Braucher on Scams, Literature, and Behavioral Economics

Jean Braucher of Arizona haas written Scamming Considered as One of the Exact Sciences:  19th Century American Literature Foreshadows Insights of Behavioral Economics.  Here's the abstract:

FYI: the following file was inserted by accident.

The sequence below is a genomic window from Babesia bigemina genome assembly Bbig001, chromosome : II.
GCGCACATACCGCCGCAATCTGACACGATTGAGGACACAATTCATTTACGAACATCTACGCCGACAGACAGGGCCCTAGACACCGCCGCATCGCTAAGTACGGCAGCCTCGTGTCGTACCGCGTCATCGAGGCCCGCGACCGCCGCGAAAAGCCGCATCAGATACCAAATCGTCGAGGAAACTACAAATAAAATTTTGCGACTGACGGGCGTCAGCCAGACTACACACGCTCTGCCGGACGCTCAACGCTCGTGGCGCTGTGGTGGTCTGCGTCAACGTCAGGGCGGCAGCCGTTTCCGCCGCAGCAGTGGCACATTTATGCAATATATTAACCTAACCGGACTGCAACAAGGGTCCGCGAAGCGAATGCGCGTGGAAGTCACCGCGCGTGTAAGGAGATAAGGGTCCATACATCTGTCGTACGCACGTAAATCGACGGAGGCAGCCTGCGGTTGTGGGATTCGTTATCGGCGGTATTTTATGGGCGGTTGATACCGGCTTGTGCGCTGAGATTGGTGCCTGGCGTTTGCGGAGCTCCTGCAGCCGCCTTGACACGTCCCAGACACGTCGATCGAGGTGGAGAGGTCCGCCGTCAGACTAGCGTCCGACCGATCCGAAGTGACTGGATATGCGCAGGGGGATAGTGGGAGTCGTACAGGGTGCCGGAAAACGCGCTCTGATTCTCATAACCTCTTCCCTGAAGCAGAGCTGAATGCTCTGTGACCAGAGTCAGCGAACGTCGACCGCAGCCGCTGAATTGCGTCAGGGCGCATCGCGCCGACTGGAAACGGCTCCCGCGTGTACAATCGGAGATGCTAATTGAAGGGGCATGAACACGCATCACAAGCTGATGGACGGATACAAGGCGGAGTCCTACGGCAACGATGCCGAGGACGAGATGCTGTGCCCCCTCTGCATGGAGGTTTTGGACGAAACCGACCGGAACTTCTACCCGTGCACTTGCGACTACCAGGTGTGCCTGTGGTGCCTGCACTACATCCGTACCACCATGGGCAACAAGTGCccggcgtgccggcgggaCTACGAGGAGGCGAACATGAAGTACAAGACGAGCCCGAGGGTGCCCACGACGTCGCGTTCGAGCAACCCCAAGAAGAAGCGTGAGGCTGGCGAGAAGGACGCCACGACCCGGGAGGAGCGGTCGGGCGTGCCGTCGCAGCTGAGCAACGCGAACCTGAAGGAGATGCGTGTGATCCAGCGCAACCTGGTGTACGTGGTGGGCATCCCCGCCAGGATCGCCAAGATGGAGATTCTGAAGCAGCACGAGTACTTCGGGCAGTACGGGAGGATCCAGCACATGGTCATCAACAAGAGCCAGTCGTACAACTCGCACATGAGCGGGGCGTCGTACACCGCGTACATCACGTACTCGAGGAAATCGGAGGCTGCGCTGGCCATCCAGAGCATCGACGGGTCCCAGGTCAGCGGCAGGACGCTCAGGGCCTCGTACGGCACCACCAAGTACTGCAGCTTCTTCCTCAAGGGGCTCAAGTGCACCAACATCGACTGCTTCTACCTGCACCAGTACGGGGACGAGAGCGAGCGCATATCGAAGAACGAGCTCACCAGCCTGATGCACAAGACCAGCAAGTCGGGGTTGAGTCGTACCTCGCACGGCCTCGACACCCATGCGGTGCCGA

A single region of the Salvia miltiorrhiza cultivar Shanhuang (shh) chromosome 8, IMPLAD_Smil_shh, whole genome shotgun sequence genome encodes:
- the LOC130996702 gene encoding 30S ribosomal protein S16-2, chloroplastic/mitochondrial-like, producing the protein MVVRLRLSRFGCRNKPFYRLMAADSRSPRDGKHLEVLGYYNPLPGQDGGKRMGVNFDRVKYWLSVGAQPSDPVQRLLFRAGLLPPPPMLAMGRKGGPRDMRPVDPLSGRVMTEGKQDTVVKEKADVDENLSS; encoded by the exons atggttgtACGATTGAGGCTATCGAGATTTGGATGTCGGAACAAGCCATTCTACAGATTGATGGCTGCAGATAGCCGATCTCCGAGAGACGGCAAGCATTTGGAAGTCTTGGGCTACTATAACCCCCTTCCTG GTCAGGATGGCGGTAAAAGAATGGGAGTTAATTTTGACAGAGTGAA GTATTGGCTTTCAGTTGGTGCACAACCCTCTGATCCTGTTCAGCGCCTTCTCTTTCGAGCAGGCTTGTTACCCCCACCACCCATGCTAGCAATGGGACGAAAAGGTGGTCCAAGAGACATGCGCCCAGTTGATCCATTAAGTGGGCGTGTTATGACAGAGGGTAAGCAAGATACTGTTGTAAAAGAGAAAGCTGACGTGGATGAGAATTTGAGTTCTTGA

Nineteenth century American literary masters Edgar Allen Poe, Herman Melville, and Mark Twain (with co-author Charles Dudley Warner) all examined scamming in their largely pre-regulatory time. These authors made two prescient observations of continuing importance: scammers carefully study their marks to find weaknesses to exploit with tricks and traps, and scammers’ subjective states of mind are often unfathomable behind masks in which they pose as legitimate and trustworthy. Furthermore, the moral hollowness of confidence men portrayed in 19th century literature provides a metaphor for contemporary businesses that exploit consumer misperceptions. The article argues that the humanities arrived much earlier at insights of behavioral economics recently used to develop consumer protection law, which now authorizes administrative regulation to prevent businesses from taking advantage of consumers’ lack of understanding. Literature thus provides a comparative perspective from which to evaluate and affirm the law’s new efforts to address scamming more effectively.

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